Another challenge is cost. Migrating from legacy systems is an expensive project but it’s not always easy to pin down the costs to support the business case.

Field says this could be down to the way estates have evolved. “Insurers know what the IT spend is but it’s more difficult to work out the detail. Is it for suppliers, consultants or infrastructure? Local, regional or global? This makes it difficult to understand the cost of ownership,” he explains.

This financial argument also needs to factor in the cost of inefficiencies. Hafiz says that where an insurer can make improvements by moving from highly complex systems to SaaS it can take a lot of the cost out. “It’s important that IT and the business go into the portfolio planning cycle together,” he adds.

Flexible benefits

Any argument for a switch also needs to consider the benefits. Flexible software solutions can also lead to more agility and resilience, enabling insurers to respond quickly to customer and business needs.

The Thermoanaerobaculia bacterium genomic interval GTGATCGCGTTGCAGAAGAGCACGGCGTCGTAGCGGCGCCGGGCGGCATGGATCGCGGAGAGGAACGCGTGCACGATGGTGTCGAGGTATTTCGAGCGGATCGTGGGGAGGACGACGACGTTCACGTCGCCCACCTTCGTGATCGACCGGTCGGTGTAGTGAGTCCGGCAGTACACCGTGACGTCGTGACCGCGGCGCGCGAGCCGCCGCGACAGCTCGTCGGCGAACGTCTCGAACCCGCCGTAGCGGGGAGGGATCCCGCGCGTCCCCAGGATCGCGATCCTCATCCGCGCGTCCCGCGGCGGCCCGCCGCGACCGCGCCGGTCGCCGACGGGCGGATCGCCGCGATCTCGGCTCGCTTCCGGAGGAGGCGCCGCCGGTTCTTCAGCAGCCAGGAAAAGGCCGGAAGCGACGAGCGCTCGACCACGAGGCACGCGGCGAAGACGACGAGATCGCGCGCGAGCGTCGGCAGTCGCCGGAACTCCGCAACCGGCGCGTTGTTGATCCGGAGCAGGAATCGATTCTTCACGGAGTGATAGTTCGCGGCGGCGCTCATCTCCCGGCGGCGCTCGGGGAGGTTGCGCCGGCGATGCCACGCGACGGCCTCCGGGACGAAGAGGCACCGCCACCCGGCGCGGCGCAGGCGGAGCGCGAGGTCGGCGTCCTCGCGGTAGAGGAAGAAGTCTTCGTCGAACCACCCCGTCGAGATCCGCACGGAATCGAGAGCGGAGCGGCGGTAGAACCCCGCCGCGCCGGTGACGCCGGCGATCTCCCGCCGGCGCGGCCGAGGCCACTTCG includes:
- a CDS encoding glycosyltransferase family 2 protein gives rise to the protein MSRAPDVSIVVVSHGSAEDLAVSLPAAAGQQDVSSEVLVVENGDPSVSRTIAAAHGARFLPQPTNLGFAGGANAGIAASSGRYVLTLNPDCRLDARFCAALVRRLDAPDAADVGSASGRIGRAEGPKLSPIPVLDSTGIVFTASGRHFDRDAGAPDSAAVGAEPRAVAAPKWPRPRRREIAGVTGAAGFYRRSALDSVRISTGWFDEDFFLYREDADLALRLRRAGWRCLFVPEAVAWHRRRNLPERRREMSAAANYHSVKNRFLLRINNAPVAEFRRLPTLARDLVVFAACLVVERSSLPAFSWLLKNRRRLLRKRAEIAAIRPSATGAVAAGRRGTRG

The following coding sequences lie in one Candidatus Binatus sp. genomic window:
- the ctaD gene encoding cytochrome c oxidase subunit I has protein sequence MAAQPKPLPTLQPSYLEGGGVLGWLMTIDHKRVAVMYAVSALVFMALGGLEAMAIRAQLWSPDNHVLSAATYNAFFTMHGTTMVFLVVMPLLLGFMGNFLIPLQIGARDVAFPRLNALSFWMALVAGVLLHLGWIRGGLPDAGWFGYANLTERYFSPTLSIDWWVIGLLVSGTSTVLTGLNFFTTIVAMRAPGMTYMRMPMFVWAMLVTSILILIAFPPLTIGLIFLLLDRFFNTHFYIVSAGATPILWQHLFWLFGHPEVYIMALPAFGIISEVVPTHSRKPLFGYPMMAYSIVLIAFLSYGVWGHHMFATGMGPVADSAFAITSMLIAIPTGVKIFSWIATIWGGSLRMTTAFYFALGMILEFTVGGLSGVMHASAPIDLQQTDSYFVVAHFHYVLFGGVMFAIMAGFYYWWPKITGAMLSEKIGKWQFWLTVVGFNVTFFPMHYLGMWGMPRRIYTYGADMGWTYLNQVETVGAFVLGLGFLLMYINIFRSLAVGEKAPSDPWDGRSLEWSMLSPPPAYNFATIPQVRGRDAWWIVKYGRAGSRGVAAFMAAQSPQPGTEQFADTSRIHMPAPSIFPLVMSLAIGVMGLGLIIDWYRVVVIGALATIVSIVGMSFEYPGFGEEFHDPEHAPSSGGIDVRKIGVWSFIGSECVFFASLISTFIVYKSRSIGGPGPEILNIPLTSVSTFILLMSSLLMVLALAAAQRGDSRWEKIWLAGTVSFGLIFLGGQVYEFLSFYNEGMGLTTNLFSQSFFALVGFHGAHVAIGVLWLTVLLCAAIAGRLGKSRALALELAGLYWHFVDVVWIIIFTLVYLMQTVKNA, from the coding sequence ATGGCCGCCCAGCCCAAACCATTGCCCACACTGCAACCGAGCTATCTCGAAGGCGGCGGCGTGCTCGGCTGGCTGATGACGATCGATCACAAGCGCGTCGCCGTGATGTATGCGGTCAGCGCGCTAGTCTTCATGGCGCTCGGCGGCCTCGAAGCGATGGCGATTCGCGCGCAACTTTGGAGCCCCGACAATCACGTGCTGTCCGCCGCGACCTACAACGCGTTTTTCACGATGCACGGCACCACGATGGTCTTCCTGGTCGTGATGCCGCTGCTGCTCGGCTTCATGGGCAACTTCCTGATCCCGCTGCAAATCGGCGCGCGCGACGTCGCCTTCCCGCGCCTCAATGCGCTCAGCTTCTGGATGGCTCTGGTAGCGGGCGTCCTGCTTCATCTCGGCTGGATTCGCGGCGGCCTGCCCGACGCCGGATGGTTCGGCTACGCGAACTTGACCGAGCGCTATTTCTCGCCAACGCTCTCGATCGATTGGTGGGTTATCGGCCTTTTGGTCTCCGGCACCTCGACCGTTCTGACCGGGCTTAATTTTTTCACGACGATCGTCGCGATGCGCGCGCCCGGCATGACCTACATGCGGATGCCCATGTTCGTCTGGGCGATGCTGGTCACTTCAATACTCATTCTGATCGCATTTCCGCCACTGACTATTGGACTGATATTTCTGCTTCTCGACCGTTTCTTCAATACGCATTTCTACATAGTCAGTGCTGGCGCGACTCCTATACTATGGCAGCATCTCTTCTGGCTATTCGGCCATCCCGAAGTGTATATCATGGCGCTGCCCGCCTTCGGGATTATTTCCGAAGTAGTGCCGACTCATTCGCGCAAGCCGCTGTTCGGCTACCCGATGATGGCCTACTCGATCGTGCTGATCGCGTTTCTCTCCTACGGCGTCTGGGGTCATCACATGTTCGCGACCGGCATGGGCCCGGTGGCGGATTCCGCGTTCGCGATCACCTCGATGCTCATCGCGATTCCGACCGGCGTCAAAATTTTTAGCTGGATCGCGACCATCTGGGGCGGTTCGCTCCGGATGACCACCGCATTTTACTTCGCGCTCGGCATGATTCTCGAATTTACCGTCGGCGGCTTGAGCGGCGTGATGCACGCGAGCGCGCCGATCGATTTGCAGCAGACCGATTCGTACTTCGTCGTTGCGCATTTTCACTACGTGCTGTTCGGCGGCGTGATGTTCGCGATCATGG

Agility comes through the ability to develop new products quickly. Rather than spend a year or more configuring existing systems, low code configuration enables an insurer to build an application quickly. “It gives us pace,” says Walker. “We can launch a micro-product much faster and in a more fluid way.”

In addition, as change and development is taking place on a much smaller scale, insurers can continuously reprioritise and adapt to demands.

The simplicity and transparency of the approach also helps to create resilience. This is further enhanced where evergreen technology is deployed. As it’s dependent on the provider to upgrade the service, insurers always benefit from the latest version with the stability and security this brings.

An evergreen approach can also drive out inefficiencies, reduce costs and lead to better business outcomes. As an example, Hafiz points to data storage. “With older systems, if you didn’t have enough data storage you’d buy more and more for your servers. With evergreen, capacity requirements depend on usage, with costs based on consumption. This model makes costs more predictable than with an older, licence-based approach,” he explains.